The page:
Mating and births in Saimiri are highly seasonal, seldom exceeding two months in duration. Single offspring. Mating usually occurs during the dry season. In S. oerstedii, sexual receptivity in females is synchronized, and lasts only or two days each season. In S. sciureus, birth synchrony is less pronounced and births occur only once every two years.
Amazonian Saimiri frequently form interspecific associations, travelling with Cebus albifrons or Cebus apella (Terborgh 1983; Wallace et al. 2000), benefitting from the disturbance casued by the capuchin monkeys above them which flushes out insects.
Size: Adult male 950 g; adult female 650 g (Jack 2007).
|Major Threat(s):||The entire range of S. vanzolinii is within the Mamirauá State Sustainable Development Reserve (1,124,000 ha) (Rylands 1994). People are living within the reserve, but are permitted to use natural resources sustainably. The species is not known to be hunted. This species was formerly thought to be declining due to hybridization with S. s. cassiquiarensis, but this is uncertain.|
|Conservation Actions:||As noted, the species occurs entirely in the Mamirauá State Sustainable Development Reserve (1,124,000 ha) (Ayres 1984; Queiroz 1995). It is listed on CITES Appendix II.|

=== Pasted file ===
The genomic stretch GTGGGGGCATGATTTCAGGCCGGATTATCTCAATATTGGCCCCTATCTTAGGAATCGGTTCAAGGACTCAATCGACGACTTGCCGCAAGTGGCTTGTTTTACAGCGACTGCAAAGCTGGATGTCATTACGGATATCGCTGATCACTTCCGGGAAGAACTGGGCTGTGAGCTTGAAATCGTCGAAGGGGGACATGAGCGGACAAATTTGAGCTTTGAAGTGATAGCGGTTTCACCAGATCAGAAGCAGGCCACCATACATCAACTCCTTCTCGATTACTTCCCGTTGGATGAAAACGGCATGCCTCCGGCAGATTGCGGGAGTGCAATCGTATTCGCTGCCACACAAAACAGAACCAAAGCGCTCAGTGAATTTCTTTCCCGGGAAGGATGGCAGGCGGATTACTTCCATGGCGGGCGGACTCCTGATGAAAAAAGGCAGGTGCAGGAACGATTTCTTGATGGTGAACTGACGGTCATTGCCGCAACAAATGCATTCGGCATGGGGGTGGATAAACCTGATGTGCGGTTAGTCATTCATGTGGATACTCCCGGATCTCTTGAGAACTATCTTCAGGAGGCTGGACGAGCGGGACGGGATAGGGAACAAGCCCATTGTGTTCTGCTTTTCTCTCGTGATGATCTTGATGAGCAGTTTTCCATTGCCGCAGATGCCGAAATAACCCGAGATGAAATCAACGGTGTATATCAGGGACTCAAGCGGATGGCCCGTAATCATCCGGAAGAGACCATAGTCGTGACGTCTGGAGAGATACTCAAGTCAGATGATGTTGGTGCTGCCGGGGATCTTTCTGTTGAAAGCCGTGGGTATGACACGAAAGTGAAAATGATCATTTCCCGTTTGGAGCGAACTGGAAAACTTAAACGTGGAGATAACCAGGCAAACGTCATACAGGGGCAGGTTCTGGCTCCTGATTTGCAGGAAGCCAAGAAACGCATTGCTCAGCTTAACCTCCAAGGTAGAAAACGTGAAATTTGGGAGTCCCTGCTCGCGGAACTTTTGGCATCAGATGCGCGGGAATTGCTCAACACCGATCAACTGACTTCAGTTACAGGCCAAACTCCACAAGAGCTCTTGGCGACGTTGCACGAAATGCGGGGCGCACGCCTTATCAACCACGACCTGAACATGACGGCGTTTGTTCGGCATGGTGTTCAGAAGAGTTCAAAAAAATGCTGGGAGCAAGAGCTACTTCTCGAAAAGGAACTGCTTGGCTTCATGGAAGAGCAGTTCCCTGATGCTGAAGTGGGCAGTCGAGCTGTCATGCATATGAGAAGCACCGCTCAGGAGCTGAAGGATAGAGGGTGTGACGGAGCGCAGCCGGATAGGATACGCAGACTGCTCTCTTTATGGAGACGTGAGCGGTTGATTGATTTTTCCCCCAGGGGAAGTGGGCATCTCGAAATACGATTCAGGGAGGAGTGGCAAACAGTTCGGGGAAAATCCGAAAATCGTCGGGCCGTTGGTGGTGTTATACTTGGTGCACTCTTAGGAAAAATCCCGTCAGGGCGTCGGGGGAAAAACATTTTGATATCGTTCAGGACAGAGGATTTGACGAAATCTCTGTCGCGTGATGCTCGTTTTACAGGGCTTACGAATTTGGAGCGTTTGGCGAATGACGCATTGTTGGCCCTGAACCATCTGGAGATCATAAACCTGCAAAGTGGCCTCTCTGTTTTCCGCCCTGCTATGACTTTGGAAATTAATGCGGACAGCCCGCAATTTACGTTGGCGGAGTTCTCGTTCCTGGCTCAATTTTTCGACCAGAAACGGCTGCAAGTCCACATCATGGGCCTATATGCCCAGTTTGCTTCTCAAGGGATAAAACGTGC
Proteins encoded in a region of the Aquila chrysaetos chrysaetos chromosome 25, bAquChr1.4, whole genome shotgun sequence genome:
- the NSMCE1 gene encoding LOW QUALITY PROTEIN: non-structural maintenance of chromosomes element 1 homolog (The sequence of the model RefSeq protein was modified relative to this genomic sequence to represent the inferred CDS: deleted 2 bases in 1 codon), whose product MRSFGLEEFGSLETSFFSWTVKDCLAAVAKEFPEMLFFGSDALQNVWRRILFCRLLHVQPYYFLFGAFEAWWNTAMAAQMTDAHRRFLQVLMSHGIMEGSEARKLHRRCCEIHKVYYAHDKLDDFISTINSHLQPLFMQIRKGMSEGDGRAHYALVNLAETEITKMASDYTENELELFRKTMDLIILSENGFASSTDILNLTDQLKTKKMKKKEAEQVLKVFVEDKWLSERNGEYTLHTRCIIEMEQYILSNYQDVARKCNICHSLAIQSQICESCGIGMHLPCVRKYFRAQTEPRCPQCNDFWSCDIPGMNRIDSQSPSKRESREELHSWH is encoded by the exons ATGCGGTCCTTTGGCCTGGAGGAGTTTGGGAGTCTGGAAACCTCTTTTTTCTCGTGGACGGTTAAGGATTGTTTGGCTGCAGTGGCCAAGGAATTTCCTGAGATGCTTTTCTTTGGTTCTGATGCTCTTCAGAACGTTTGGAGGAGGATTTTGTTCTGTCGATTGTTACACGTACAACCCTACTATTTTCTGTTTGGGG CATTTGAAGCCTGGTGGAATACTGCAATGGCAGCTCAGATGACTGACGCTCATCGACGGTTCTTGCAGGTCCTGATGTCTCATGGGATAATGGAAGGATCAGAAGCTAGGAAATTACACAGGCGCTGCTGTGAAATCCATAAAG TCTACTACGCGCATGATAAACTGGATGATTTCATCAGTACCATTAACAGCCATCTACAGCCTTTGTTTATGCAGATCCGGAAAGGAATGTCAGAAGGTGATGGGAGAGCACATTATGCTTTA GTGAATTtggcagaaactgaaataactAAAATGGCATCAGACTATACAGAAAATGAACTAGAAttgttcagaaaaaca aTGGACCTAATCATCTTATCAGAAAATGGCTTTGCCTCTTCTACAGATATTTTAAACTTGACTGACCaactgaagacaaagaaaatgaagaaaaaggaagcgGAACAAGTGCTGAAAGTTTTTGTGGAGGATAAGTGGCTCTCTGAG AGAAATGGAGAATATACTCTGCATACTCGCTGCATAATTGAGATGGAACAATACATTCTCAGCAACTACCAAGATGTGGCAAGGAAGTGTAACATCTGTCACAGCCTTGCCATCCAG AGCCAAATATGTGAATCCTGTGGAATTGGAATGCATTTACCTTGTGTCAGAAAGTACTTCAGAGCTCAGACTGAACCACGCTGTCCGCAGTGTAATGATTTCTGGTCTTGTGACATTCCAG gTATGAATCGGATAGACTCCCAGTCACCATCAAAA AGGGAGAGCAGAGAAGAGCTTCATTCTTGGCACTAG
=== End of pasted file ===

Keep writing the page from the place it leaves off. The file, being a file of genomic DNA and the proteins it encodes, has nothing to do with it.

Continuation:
Ayres, J. M. 1984. Estação Ecológica do Lago Mamirauá: Proposta para sua implantação. Relatório, Secretaria Especial do Meio Ambiente (SEMA), Brasília, DF.
Ayres, J. M. 1985. On a new species of squirrel monkey, genus Saimiri, from Brazilian Amazonia (Primates, Cebidae). Papéis Avulsos Zoologia, São Paulo 36: 147–164.
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Boinski, S. 1988. Sex differences in the foraging behavior of squirrel monkeys in a seasonal habitat. Behavioural Ecology and Sociobiology 23: 177-186.
Boinski, S. 1999. Geographic variation in behavior of a primate taxon: stress responses as a proximate mechanism in the evolution of social behavior. In: S. A. Foster and J. A. Endler (eds), Geographic Variation in Behavior: Perspectives om Evolutionary Mechanisms, pp. 95-120. Oxford University Press, Oxford, UK.
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Boinski, S., Ehmke, E., Kauffman, L., Schet, S. and Vreedzaam, A. 2005. Dispersal patterns among three species of squirrel monkeys (Saimiri oerstedii, S. boliviensis and S. sciureus): II. Within-species and local variation. Behaviour 142(5): 633-677.
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de Queiroz, H.L. 1995. Preguiças e Guaribas: Os Mamíferos Folívoros Arborícolos do Mamirauá. Ministério de Ciência e Tecnologia (MCT) – CNPq. Sociedade Civil Mamirauá, Brasília e Tefé, Brazil.
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|Citation:||Boubli, J.-P. & Rylands, A.B. 2008. Saimiri vanzolinii. The IUCN Red List of Threatened Species 2008: e.T19839A9023022.Downloaded on 18 January 2018.|